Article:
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Detection of Heated Bacterial Spores with Fluid Thioglycollate and Soybean Casein Digest Broths Containing Variable Concentrations of Solids

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Abstract:

Spore suspensions of Bacillus stearothermophilus (ATCC 7953, 10149, 12980), Bacillus subtilis (ATCC 6633), Bacillus subtilis var. niger (ATCC 9372), Bacillus pumilus (ATCC 27142, and a wild strain) and Bacillus cereus (ATCC 11778) were heated (20 min at 121°C for thermophiles, and 2.5–20 min at 100°C, 105°C, or 107°C for mesophiles) in 1 ml sealed ampoules. Surviving spores were recovered by a 5-tube most probable number (MPN) procedure with soybean casein digest (SCD) or fluid thioglycollate (FTH) broths containing variable concentrations of solids. Numbers of heated thermophilic spores (ATCC 7953) recovered with SCD broths were approximately 1.5 log MPN/ml higher at the 100% broth solids concentration than numbers recovered with FTH broth. Increasing the solids of SCD broth to twice the recommended amount (200%) reduced recovery of heated thermophilic spores compared to regular (100%) strength broth. Recovery of heated thermophilic spores with SCD or FTH broths was higher (P < 0.05) when their content of solids was reduced to as low as 0.391% compared to regular concentrations (100%). Broths with concentrations of solids at 10% of the manufacturer's recommended levels resulted in maximum recovery of heated thermophilic spores. In contrast, reduction of solids in SCD broth to 10% did not (P > 0.05) influence recovery of heated mesophilic spores compared to SCD broth with regular concentration of solids. Broths with reduced as well as regular concentrations of solids were equally effective in recovering unheated spores. These results should be useful in future modifications of methodology for sterility testing.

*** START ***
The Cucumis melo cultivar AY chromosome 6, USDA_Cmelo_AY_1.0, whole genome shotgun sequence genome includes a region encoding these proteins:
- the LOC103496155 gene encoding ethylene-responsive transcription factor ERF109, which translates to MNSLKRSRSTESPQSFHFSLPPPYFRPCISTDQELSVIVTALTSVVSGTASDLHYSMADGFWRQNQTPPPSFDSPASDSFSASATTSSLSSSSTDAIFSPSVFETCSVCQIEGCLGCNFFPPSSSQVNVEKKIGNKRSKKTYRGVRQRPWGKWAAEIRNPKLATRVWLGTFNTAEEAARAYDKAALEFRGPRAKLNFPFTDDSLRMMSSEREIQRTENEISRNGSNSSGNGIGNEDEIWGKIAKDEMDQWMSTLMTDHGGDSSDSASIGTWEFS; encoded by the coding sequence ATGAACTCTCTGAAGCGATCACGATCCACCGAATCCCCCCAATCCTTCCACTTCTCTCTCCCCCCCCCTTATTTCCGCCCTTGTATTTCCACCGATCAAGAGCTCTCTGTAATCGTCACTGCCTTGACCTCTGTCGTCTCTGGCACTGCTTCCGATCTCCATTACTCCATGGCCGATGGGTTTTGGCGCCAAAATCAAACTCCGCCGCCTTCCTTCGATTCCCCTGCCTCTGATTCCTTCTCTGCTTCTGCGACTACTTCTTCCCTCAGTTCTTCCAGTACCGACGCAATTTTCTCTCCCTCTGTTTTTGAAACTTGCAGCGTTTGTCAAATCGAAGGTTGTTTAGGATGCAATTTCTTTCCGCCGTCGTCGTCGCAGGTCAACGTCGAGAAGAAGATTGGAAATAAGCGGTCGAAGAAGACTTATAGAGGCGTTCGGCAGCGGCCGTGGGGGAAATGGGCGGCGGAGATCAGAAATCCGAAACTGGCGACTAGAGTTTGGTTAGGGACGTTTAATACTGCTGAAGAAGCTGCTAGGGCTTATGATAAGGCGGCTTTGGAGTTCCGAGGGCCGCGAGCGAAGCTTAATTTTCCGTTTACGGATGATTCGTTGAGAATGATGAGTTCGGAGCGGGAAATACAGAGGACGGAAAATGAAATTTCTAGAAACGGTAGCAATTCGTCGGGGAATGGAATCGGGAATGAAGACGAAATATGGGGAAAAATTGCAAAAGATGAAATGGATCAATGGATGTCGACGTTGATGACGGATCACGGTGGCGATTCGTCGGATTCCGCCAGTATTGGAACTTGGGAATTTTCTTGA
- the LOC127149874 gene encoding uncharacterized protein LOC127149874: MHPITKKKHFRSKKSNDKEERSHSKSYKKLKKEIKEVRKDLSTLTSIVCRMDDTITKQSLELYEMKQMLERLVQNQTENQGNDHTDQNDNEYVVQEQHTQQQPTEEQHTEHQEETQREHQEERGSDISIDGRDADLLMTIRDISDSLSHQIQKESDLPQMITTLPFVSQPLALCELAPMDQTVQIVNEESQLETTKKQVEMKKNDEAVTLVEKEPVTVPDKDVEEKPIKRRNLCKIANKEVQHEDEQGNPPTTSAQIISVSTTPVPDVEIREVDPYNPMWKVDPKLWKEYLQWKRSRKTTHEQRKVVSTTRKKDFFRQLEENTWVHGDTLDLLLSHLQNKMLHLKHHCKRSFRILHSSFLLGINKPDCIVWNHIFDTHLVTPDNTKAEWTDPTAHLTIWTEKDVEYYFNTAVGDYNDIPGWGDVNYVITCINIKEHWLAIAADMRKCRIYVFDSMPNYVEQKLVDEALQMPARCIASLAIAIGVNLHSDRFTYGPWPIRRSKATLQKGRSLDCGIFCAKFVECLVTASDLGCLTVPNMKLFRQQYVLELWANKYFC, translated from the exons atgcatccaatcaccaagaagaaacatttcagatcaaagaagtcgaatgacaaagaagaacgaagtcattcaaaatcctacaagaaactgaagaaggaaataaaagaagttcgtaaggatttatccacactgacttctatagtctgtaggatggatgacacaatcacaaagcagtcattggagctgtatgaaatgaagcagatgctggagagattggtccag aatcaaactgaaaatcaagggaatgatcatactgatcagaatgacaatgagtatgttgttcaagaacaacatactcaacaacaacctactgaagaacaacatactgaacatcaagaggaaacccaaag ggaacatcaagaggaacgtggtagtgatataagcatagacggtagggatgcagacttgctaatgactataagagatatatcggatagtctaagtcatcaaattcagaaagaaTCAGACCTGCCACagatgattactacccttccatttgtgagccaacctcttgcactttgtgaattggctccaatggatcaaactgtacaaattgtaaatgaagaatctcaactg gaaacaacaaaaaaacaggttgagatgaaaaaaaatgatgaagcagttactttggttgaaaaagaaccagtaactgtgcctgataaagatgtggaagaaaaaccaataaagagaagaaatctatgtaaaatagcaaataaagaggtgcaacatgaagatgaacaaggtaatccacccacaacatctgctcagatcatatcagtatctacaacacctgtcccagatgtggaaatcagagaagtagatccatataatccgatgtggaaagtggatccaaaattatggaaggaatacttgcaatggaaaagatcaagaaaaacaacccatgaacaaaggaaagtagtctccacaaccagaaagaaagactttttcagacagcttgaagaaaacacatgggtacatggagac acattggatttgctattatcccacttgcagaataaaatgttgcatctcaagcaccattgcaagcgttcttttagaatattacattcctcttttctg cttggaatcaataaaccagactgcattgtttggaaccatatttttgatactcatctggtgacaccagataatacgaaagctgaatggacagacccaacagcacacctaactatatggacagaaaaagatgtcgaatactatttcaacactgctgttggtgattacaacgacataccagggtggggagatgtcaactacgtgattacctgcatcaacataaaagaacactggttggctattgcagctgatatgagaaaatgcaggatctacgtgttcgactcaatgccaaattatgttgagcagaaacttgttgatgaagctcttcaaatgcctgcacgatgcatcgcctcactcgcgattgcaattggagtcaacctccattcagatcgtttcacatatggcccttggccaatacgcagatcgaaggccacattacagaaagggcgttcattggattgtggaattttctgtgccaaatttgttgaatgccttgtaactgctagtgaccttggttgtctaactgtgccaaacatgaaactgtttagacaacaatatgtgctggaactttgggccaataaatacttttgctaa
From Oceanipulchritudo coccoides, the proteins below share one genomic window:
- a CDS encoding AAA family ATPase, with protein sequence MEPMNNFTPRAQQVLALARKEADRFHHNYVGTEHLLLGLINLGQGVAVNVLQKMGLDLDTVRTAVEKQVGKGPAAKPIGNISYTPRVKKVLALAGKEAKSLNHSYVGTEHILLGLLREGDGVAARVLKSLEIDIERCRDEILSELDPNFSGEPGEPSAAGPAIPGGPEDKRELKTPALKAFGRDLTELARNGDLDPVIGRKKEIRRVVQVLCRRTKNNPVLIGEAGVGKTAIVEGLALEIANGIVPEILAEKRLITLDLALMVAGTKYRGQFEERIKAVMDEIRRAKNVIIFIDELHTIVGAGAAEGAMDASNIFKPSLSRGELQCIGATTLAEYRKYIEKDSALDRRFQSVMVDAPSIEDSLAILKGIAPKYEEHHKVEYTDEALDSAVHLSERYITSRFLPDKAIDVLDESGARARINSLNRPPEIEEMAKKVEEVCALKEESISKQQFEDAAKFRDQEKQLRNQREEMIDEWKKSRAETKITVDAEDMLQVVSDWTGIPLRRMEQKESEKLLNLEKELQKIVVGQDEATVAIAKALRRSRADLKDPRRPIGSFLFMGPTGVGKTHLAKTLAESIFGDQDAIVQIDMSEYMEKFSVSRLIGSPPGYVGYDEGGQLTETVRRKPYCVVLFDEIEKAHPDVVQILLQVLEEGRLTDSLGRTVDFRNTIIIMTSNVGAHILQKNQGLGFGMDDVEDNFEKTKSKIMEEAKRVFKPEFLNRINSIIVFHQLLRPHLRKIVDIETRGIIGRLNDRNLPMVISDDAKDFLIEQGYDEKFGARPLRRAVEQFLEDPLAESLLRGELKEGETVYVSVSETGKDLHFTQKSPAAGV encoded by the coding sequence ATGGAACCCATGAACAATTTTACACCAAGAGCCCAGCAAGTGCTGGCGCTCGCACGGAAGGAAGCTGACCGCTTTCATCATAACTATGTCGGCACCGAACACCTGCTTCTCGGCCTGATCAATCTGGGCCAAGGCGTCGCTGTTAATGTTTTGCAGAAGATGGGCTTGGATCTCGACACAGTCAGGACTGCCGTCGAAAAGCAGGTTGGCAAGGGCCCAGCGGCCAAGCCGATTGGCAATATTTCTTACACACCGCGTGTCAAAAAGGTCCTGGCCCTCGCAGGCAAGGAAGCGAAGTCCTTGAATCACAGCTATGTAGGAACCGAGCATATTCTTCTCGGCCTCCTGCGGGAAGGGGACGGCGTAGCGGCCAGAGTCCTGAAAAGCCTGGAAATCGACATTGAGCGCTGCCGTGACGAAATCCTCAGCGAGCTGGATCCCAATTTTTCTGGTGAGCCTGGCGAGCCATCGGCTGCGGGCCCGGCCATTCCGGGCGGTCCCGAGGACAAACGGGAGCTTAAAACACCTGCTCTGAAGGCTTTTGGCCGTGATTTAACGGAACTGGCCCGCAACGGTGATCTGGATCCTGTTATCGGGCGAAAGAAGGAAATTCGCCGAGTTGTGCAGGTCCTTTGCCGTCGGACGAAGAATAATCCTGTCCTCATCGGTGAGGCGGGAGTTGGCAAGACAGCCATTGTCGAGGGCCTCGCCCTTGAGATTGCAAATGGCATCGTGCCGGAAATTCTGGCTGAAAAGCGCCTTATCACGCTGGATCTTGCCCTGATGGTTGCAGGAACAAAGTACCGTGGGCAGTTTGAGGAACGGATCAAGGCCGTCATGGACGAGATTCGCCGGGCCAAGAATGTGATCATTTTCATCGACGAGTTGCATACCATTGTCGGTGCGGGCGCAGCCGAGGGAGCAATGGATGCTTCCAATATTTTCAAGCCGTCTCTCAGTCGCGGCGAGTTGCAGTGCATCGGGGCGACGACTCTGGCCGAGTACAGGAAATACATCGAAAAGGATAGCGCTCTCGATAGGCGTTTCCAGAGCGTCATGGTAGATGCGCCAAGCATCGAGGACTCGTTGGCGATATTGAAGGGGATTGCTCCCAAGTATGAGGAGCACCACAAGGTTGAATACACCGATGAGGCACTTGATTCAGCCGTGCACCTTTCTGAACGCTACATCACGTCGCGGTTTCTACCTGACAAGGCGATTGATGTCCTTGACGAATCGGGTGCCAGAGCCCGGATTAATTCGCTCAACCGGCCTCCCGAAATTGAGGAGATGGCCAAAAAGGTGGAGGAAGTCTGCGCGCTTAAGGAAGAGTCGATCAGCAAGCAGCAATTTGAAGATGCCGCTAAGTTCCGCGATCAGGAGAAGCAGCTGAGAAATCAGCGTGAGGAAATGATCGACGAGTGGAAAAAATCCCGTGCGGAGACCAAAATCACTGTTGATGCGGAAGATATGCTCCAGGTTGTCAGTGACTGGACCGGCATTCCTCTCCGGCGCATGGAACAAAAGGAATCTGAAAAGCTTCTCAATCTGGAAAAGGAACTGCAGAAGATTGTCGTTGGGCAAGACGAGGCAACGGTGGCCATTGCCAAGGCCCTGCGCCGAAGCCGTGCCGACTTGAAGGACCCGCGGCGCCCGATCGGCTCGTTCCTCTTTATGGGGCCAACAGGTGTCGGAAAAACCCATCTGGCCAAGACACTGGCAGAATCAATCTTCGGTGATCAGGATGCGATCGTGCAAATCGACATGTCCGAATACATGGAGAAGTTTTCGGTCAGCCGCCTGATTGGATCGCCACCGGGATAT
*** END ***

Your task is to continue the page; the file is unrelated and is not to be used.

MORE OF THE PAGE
Keywords: BACTERIAL SPORES; INJURY; RECOVERY

Document Type: Research Article

Affiliations: 1: Food and Drug Administration, Denver District Laboratory, Denver Federal Center, Building 20, P.O. Box 25087, Denver, Colorado 80225-0087 2: Department of Animal Sciences and Department of Food Science and Human Nutrition, Colorado State University, Fort Collins, Colorado 80523

Publication date: 1995-04-01

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